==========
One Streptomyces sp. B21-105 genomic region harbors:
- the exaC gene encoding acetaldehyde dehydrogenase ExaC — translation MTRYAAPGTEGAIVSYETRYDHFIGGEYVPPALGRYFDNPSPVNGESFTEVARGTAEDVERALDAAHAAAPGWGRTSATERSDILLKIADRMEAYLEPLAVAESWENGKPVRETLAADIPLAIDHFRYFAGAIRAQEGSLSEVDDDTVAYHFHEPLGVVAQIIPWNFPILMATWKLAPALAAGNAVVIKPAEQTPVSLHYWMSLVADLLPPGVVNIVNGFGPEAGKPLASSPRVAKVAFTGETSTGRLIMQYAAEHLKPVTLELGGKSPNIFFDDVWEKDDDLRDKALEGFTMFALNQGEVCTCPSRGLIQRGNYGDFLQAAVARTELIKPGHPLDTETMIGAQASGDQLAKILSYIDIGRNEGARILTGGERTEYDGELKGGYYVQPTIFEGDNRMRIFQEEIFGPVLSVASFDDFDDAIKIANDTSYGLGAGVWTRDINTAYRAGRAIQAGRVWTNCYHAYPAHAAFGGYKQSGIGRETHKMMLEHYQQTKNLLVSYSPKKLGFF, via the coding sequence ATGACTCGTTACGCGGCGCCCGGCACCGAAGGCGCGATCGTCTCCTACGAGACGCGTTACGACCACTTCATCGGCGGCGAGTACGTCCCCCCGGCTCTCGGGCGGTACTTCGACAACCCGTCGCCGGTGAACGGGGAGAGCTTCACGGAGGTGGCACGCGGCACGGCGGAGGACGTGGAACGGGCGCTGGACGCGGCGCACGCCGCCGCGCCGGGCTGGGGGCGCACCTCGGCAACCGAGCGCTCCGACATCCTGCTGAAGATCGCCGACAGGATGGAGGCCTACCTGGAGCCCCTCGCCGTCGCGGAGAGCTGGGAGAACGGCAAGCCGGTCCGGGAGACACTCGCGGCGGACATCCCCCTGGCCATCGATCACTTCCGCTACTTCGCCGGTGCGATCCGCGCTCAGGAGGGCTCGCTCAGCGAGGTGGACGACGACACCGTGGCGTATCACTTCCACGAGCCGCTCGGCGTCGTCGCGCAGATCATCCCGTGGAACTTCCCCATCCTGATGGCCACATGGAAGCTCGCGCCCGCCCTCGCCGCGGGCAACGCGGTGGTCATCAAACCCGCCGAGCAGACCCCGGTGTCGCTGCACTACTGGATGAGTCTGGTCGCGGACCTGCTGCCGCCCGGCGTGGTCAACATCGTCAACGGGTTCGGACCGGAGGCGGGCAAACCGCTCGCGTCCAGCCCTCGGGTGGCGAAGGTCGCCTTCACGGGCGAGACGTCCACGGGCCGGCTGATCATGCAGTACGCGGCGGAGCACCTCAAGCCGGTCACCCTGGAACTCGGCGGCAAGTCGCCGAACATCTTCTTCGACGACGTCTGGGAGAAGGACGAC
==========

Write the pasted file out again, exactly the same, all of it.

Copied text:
One Streptomyces sp. B21-105 genomic region harbors:
- the exaC gene encoding acetaldehyde dehydrogenase ExaC — translation MTRYAAPGTEGAIVSYETRYDHFIGGEYVPPALGRYFDNPSPVNGESFTEVARGTAEDVERALDAAHAAAPGWGRTSATERSDILLKIADRMEAYLEPLAVAESWENGKPVRETLAADIPLAIDHFRYFAGAIRAQEGSLSEVDDDTVAYHFHEPLGVVAQIIPWNFPILMATWKLAPALAAGNAVVIKPAEQTPVSLHYWMSLVADLLPPGVVNIVNGFGPEAGKPLASSPRVAKVAFTGETSTGRLIMQYAAEHLKPVTLELGGKSPNIFFDDVWEKDDDLRDKALEGFTMFALNQGEVCTCPSRGLIQRGNYGDFLQAAVARTELIKPGHPLDTETMIGAQASGDQLAKILSYIDIGRNEGARILTGGERTEYDGELKGGYYVQPTIFEGDNRMRIFQEEIFGPVLSVASFDDFDDAIKIANDTSYGLGAGVWTRDINTAYRAGRAIQAGRVWTNCYHAYPAHAAFGGYKQSGIGRETHKMMLEHYQQTKNLLVSYSPKKLGFF, via the coding sequence ATGACTCGTTACGCGGCGCCCGGCACCGAAGGCGCGATCGTCTCCTACGAGACGCGTTACGACCACTTCATCGGCGGCGAGTACGTCCCCCCGGCTCTCGGGCGGTACTTCGACAACCCGTCGCCGGTGAACGGGGAGAGCTTCACGGAGGTGGCACGCGGCACGGCGGAGGACGTGGAACGGGCGCTGGACGCGGCGCACGCCGCCGCGCCGGGCTGGGGGCGCACCTCGGCAACCGAGCGCTCCGACATCCTGCTGAAGATCGCCGACAGGATGGAGGCCTACCTGGAGCCCCTCGCCGTCGCGGAGAGCTGGGAGAACGGCAAGCCGGTCCGGGAGACACTCGCGGCGGACATCCCCCTGGCCATCGATCACTTCCGCTACTTCGCCGGTGCGATCCGCGCTCAGGAGGGCTCGCTCAGCGAGGTGGACGACGACACCGTGGCGTATCACTTCCACGAGCCGCTCGGCGTCGTCGCGCAGATCATCCCGTGGAACTTCCCCATCCTGATGGCCACATGGAAGCTCGCGCCCGCCCTCGCCGCGGGCAACGCGGTGGTCATCAAACCCGCCGAGCAGACCCCGGTGTCGCTGCACTACTGGATGAGTCTGGTCGCGGACCTGCTGCCGCCCGGCGTGGTCAACATCGTCAACGGGTTCGGACCGGAGGCGGGCAAACCGCTCGCGTCCAGCCCTCGGGTGGCGAAGGTCGCCTTCACGGGCGAGACGTCCACGGGCCGGCTGATCATGCAGTACGCGGCGGAGCACCTCAAGCCGGTCACCCTGGAACTCGGCGGCAAGTCGCCGAACATCTTCTTCGACGACGTCTGGGAGAAGGACGAC